El Jadida - Rachik (1990) has focused on sacrifice rituals known in the High Atlas as ma?ruf (sadaqa/ charity), sacrificial banquet offered to God in mosques, to saints in shrines or to spirits nearby stones. Ma?ruf mediates between the dead and the living. It also implicates the collective that takes part in the sacrificial offering.
El Jadida – Rachik (1990) has focused on sacrifice rituals known in the High Atlas as ma?ruf (sadaqa/ charity), sacrificial banquet offered to God in mosques, to saints in shrines or to spirits nearby stones. Ma?ruf mediates between the dead and the living. It also implicates the collective that takes part in the sacrificial offering.
Rachik has distinguished between private and collective sacrificial offerings, private in which the sacrificer is the chief of the household, collective in which the sacrificer is the community. What interests us in his exegesis is the role that women play in tribal ritual sacrifices, and how their role concurs to some extent with the role they play in Ashura. In the High Atlas, women offer isgar (an evil expulsion sacrifice ritual) addressed to jinn.
Sacrificial offerings may include objects of value and symbolic significance from the most desirable foods to blood sacrifices offered with the intent to chase evil or cure a sickness. Isgar offerings follow strict ritual interdictions: no salt in food or blood, no speech in performing ritual tasks and no use of the right hand while offering gifts. Isgar seems to be a subversive ritual marking isolating boundaries between the world of humans and spirits, and the world of culture and nature.
That women often perform isgar evinces them as satanic and endowed with mystic powers. In ma’ruf rituals, they are hierarchically placed as subordinate to men who have the cultural authority to slaughter and circumcise. Men occupy the dominant leading roles in sacrificial rituals. Whereas, women are relegated to a secondary position doing tasks commensurate with their domestic roles such as preparing food and fetching fire wood. In isgar, they can be full participants given that they can sacrifice respecting the main constraints: preparing unsalted raw food, using their left hand in offering gifts and maintaining silence.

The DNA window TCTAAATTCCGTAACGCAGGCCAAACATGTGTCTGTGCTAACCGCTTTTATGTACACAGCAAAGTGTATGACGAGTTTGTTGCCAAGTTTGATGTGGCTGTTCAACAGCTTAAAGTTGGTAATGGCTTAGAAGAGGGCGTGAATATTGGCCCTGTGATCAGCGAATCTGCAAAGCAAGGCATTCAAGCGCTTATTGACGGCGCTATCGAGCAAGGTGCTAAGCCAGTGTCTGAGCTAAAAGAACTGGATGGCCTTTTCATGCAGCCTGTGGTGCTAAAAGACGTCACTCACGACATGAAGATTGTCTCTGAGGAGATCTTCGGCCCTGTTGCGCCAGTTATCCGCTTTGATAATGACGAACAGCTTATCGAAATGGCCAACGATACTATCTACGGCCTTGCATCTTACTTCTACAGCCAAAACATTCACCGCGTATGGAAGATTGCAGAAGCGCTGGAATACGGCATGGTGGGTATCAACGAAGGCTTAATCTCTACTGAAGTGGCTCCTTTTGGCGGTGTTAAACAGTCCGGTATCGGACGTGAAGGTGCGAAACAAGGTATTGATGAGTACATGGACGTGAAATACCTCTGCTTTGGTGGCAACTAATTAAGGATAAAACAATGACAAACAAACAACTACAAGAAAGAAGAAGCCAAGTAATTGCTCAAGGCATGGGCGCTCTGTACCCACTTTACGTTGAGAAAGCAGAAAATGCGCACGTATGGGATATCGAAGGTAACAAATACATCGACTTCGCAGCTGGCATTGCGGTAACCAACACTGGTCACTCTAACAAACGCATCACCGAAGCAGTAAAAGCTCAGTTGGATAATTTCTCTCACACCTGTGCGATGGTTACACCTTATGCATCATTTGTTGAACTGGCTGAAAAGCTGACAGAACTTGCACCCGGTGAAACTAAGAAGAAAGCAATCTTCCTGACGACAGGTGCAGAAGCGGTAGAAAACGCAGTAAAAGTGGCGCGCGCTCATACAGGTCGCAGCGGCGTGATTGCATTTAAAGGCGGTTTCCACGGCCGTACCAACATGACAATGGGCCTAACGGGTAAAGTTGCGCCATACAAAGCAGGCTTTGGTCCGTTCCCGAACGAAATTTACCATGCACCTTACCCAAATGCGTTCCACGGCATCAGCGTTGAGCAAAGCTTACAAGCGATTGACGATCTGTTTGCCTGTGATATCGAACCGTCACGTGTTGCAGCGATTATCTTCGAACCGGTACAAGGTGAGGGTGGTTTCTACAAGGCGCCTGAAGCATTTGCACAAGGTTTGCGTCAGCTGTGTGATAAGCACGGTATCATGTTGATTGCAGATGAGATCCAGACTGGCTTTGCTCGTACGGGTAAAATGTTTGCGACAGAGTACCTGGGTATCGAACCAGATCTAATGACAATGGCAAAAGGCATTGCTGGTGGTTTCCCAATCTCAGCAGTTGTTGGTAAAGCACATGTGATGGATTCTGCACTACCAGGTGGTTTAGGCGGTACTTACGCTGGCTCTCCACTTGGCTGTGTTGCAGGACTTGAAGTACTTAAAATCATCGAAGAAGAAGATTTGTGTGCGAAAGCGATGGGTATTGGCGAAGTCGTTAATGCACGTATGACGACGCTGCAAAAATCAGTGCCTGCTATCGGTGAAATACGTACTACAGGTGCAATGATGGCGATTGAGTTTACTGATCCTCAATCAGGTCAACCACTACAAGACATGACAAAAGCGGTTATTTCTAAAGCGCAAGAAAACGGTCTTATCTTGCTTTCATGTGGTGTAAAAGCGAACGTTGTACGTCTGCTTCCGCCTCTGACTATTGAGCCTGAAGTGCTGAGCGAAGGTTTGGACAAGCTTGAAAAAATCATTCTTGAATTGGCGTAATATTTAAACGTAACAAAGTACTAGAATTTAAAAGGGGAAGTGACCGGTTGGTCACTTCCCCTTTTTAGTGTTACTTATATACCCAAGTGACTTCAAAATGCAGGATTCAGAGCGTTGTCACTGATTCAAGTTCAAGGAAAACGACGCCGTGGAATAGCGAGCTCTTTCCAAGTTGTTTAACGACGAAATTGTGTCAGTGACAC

Of course, men can also perform isgar but it is never vice-versa; women cannot perform ma’ruf or the orthodox sacrificial ritual in which the right hand is required by the religious tradition in performing blood sacrifices. Generally, women can participate in ma’ruf rituals however under male directives and supervision. Their tasks are chiefly limited to food preparations. In isgar ceremony, women are allotted a ritual freedom to indulge in the illicit and subvert the common ritual norms of ma’ruf; all of this operating from the local beliefs and social representations of the female as satanic, skillful in doing magic and dexterous in communicating with spirits.
Rachik’s ethnography is much more elaborate than the sketchy outline proposed above. From his study of tribal rituals, he argues that ma’ruf is a symbolic statement of social status. The ritual representations seem to be an integral part of the social rapports in the community. Social inequalities like argaz vs. l-afrukh,* man vs. woman are rooted in ritual functions. It is within the framework of social structures that rituals are represented, organized and legitimized. And it is by virtue of symbolic dichotomies such as right vs. left, speech vs. silence, man vs. spirit that relations of the sexes are conceived and lived. It is in terms of the superiority of right over left, blood sacrifice over culinary sacrifice, the orthodox sacred over anonymous sacred and culture over nature that the superiority of men over women is reproduced.